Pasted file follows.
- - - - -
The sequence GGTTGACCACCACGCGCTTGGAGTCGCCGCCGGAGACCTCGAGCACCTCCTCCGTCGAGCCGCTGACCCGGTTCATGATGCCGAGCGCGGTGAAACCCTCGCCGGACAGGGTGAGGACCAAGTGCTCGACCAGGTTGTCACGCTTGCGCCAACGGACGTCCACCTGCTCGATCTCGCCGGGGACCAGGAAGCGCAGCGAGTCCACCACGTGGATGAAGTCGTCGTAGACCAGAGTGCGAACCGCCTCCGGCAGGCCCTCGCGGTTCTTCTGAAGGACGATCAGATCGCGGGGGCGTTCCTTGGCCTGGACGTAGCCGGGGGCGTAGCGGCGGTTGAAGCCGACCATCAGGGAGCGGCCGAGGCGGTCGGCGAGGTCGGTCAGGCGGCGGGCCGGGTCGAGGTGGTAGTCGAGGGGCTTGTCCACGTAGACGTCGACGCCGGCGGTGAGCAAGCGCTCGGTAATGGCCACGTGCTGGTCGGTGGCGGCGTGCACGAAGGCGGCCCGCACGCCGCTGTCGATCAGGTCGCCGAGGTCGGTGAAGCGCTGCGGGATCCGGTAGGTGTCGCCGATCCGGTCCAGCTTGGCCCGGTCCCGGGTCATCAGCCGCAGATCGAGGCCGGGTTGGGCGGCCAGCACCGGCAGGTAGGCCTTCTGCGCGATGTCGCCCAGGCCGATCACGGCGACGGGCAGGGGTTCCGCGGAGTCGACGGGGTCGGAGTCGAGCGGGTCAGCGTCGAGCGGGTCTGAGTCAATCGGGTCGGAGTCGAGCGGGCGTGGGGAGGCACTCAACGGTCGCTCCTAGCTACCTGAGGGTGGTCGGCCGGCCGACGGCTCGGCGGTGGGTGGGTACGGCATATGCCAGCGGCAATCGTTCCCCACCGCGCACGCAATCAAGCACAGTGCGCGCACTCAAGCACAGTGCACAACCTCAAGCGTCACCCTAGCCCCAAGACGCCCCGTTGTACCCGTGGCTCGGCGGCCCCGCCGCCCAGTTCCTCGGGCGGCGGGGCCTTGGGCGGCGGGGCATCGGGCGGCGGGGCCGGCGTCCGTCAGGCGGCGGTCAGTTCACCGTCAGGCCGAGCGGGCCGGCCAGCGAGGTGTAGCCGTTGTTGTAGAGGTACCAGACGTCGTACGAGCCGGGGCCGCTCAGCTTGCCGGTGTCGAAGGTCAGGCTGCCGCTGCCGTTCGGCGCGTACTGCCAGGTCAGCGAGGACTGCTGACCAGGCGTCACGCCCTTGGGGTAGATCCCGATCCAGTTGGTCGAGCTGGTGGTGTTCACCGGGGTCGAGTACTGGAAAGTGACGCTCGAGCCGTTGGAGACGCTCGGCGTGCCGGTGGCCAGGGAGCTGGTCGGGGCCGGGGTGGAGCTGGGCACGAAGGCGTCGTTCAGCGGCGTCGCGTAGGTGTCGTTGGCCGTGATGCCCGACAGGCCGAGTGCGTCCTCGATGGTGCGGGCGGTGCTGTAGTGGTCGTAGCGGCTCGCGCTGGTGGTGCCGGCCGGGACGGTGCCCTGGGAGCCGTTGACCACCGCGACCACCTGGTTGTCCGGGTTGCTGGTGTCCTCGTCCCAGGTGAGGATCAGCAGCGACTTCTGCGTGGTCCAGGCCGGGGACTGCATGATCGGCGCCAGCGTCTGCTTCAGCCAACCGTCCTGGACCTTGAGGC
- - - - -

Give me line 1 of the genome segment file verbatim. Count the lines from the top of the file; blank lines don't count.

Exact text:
The sequence GGTTGACCACCACGCGCTTGGAGTCGCCGCCGGAGACCTCGAGCACCTCCTCCGTCGAGCCGCTGACCCGGTTCATGATGCCGAGCGCGGTGAAACCCTCGCCGGACAGGGTGAGGACCAAGTGCTCGACCAGGTTGTCACGCTTGCGCCAACGGACGTCCACCTGCTCGATCTCGCCGGGGACCAGGAAGCGCAGCGAGTCCACCACGTGGATGAAGTCGTCGTAGACCAGAGTGCGAACCGCCTCCGGCAGGCCCTCGCGGTTCTTCTGAAGGACGATCAGATCGCGGGGGCGTTCCTTGGCCTGGACGTAGCCGGGGGCGTAGCGGCGGTTGAAGCCGACCATCAGGGAGCGGCCGAGGCGGTCGGCGAGGTCGGTCAGGCGGCGGGCCGGGTCGAGGTGGTAGTCGAGGGGCTTGTCCACGTAGACGTCGACGCCGGCGGTGAGCAAGCGCTCGGTAATGGCCACGTGCTGGTCGGTGGCGGCGTGCACGAAGGCGGCCCGCACGCCGCTGTCGATCAGGTCGCCGAGGTCGGTGAAGCGCTGCGGGATCCGGTAGGTGTCGCCGATCCGGTCCAGCTTGGCCCGGTCCCGGGTCATCAGCCGCAGATCGAGGCCGGGTTGGGCGGCCAGCACCGGCAGGTAGGCCTTCTGCGCGATGTCGCCCAGGCCGATCACGGCGACGGGCAGGGGTTCCGCGGAGTCGACGGGGTCGGAGTCGAGCGGGTCAGCGTCGAGCGGGTCTGAGTCAATCGGGTCGGAGTCGAGCGGGCGTGGGGAGGCACTCAACGGTCGCTCCTAGCTACCTGAGGGTGGTCGGCCGGCCGACGGCTCGGCGGTGGGTGGGTACGGCATATGCCAGCGGCAATCGTTCCCCACCGCGCACGCAATCAAGCACAGTGCGCGCACTCAAGCACAGTGCACAACCTCAAGCGTCACCCTAGCCCCAAGACGCCCCGTTGTACCCGTGGCTCGGCGGCCCCGCCGCCCAGTTCCTCGGGCGGCGGGGCCTTGGGCGGCGGGGCATCGGGCGGCGGGGCCGGCGTCCGTCAGGCGGCGGTCAGTTCACCGTCAGGCCGAGCGGGCCGGCCAGCGAGGTGTAGCCGTTGTTGTAGAGGTACCAGACGTCGTACGAGCCGGGGCCGCTCAGCTTGCCGGTGTCGAAGGTCAGGCTGCCGCTGCCGTTCGGCGCGTACTGCCAGGTCAGCGAGGACTGCTGACCAGGCGTCACGCCCTTGGGGTAGATCCCGATCCAGTTGGTCGAGCTGGTGGTGTTCACCGGGGTCGAGTACTGGAAAGTGACGCTCGAGCCGTTGGAGACGCTCGGCGTGCCGGTGGCCAGGGAGCTGGTCGGGGCCGGGGTGGAGCTGGGCACGAAGGCGTCGTTCAGCGGCGTCGCGTAGGTGTCGTTGGCCGTGATGCCCGACAGGCCGAGTGCGTCCTCGATGGTGCGGGCGGTGCTGTAGTGGTCGTAGCGGCTCGCGCTGGTGGTGCCGGCCGGGACGGTGCCCTGGGAGCCGTTGACCACCGCGACCACCTGGTTGTCCGGGTTGCTGGTGTCCTCGTCCCAGGTGAGGATCAGCAGCGACTTCTGCGTGGTCCAGGCCGGGGACTGCATGATCGGCGCCAGCGTCTGCTTCAGCCAACCGTCCTGGACCTTGAGGC